The Research & Planning section of the Wyoming Department of Workforce Services reported today that the state’s seasonally adjusted unemployment rate remained unchanged from December to January at 3.9%. Wyoming has recently completed a comprehensive annual revision of its unemployment data. The new data show that Wyoming’s unemployment rate hit a low point of 3.2% in April 2022 and then increased modestly to 3.9% in October 2022. Wyoming’s unemployment rate remained stable at 3.9% from October 2022 to January 2023.
From December to January, county unemployment rates followed their normal seasonal pattern and increased. Unemployment rates usually rise in January because of seasonal job losses in construction, retail trade, professional & business services, and government. The largest unemployment rate increases occurred in Niobrara (up from 3.5% to 4.9%), Fremont (up from 3.9% to 5.2%), Big Horn (up from 4.1% to 5.2%), and Sweetwater (up from 4.2% to 5.3%) counties.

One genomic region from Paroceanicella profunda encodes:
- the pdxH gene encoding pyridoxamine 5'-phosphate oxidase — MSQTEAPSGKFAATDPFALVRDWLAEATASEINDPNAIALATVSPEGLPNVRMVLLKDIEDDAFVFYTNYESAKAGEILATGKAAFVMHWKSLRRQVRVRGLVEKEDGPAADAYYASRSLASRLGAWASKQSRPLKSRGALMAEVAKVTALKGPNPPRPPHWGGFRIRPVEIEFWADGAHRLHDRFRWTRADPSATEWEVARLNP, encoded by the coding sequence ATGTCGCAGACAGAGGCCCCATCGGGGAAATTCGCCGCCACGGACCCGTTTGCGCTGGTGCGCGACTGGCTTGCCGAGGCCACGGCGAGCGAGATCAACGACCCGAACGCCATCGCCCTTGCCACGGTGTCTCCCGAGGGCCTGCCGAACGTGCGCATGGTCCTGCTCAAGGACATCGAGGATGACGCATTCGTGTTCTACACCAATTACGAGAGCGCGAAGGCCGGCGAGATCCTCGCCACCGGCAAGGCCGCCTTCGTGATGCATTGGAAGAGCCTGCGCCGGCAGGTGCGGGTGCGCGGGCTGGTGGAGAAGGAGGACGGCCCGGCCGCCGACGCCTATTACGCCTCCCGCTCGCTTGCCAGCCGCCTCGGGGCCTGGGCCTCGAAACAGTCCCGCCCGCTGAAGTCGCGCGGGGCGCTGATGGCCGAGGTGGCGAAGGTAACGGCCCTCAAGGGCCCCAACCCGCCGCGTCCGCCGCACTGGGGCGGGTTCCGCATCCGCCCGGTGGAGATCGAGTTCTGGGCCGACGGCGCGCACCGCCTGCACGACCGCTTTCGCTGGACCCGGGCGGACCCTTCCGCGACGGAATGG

From January 2022 to January 2023, unemployment rates rose in 13 counties, fell in nine counties, and remained unchanged in Crook County (3.6%). The largest increases were seen in Niobrara (up from 3.7% to 4.9%), Platte (up from 3.9% to 4.5%), and Lincoln (up from 3.9% to 4.4%) counties. Unemployment rates fell in Converse (down from 3.9% to 3.3%), Natrona (down from 5.1% to 4.6%), and Campbell (down from 4.4% to 4.0%) counties.
Teton County reported the lowest unemployment rate in January at 2.7%. It was followed by Weston County at 2.9% and Converse County at 3.3%. The highest rates were found in Sweetwater County at 5.3%, Big Horn County at 5.2%, and Fremont County at 5.2%.
Total nonfarm employment in Wyoming (not seasonally adjusted and measured by place of work) rose from 274,200 in January 2022 to 280,900 in January 2023, an increase of 6,700 jobs (2.4%).
Research & Planning has scheduled the February unemployment news release for March 27, 2023.